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When does a divorcing spouse qualify for alimony?

On Behalf of | Jul 11, 2023 | Alimony

In some cases, a divorcing spouse will request alimony from their ex. Also known as spousal maintenance, alimony usually means a regular series of payments from one spouse to the other to help the latter maintain the standard of living they enjoyed during the marriage. Alimony can begin while the divorce proceeding is in progress as well as after the divorce order is finalized.

Spouses can negotiate between themselves on spousal maintenance, but if they cannot agree, the judge will decide if the spouse requesting alimony will receive it, how much they will get and how long it will last. Kentucky law states that the judge can award alimony only if the recipient 1) lacks the resources to support themselves, even with their portion of the marital property, and 2) cannot currently work or has custody of a child with a condition that makes it “appropriate” not to require the parent to seek work outside the home.

These most often apply to someone getting out of a long-term marriage who had little or no work experience during that time. Such a person would struggle to find a job that meets their financial needs due to limited or outdated job skills, education and experience. They might need time to get the education or training necessary to become self-sufficient. Or that might never happen due to the ex’s age and health.

Guidelines for awarding maintenance

The law gives the judge leeway to award maintenance “in such amounts and for such periods of time as the court deems just,” but requires the judge to consider these factors:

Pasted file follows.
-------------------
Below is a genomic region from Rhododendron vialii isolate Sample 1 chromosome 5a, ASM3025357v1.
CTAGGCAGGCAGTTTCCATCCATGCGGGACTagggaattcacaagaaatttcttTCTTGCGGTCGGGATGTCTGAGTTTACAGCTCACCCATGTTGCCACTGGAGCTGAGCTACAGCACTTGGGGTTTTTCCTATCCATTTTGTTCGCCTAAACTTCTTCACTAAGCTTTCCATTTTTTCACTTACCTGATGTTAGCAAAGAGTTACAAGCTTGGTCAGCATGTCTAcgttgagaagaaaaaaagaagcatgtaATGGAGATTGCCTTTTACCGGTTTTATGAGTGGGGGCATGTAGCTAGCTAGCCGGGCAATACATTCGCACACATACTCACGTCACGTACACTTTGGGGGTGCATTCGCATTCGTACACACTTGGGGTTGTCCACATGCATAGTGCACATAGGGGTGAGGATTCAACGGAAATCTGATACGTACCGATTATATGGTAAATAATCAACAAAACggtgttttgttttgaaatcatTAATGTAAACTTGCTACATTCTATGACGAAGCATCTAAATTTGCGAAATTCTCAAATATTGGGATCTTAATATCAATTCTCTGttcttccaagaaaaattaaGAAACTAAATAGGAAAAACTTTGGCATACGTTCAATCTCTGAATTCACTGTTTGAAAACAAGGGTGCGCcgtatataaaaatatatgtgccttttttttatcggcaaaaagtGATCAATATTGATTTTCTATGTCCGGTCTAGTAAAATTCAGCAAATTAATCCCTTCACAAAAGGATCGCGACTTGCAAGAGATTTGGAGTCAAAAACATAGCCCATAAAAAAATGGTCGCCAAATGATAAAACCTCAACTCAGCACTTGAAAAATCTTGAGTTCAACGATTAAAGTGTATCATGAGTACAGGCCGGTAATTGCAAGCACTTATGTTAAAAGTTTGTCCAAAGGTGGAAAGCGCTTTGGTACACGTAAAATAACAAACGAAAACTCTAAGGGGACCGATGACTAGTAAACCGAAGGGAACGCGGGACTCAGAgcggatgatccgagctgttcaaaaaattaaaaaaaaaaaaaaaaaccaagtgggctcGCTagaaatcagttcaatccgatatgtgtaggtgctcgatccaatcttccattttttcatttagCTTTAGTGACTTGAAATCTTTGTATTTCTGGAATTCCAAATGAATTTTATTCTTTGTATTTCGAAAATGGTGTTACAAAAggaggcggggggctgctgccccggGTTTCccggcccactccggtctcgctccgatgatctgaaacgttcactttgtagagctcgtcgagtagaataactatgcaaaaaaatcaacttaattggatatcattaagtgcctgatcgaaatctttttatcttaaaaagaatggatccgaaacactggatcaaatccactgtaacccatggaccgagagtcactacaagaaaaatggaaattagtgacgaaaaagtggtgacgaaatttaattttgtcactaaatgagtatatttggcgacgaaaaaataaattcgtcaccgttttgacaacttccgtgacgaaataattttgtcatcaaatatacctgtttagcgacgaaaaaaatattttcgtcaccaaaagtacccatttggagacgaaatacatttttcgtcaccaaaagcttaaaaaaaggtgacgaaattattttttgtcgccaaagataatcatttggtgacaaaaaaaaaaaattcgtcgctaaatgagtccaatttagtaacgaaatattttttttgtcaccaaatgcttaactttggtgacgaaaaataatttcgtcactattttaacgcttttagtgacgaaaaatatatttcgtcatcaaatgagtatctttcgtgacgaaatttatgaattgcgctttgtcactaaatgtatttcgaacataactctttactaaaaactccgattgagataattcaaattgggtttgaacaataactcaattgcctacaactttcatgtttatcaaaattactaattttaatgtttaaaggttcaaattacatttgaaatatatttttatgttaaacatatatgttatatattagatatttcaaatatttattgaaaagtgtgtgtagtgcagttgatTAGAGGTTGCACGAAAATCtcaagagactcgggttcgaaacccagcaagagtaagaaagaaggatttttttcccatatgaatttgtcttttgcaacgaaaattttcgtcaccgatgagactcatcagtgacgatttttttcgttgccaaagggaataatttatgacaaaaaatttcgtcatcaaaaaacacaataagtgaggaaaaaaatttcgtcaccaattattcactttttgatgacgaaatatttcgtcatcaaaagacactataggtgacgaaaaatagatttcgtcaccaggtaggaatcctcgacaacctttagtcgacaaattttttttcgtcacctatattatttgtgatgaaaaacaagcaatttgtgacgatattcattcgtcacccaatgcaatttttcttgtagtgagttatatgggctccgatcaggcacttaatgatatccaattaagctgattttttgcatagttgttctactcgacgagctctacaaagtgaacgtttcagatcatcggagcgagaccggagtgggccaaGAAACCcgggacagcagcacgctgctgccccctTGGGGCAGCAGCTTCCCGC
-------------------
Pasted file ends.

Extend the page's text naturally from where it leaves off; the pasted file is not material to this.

• The requesting spouse’s financial resources, including child support, and ability to provide for themselves.
  • How long it would take for the spouse to acquire the education or training needed to find a suitable job.
  • The standard of living established during the marriage.
  • How long the marriage lasted.
  • The requesting spouse’s age and physical and mental health.
  • The other spouse’s ability to pay alimony while also affording their own needs.

Based on these considerations and each party’s particular circumstances, the judge will decide whether to award alimony, its duration and how much the recipient will get. Typically, alimony is set for a specific time limit, but Kentucky law does allow permanent maintenance for certain cases. Later, if circumstances change, either party can go back to court to ask for changes.

How do I get to a fair resolution?

The financial stakes can be high in divorce. An experienced divorce attorney can help protect your property interests and reach a reasonable settlement or court verdict.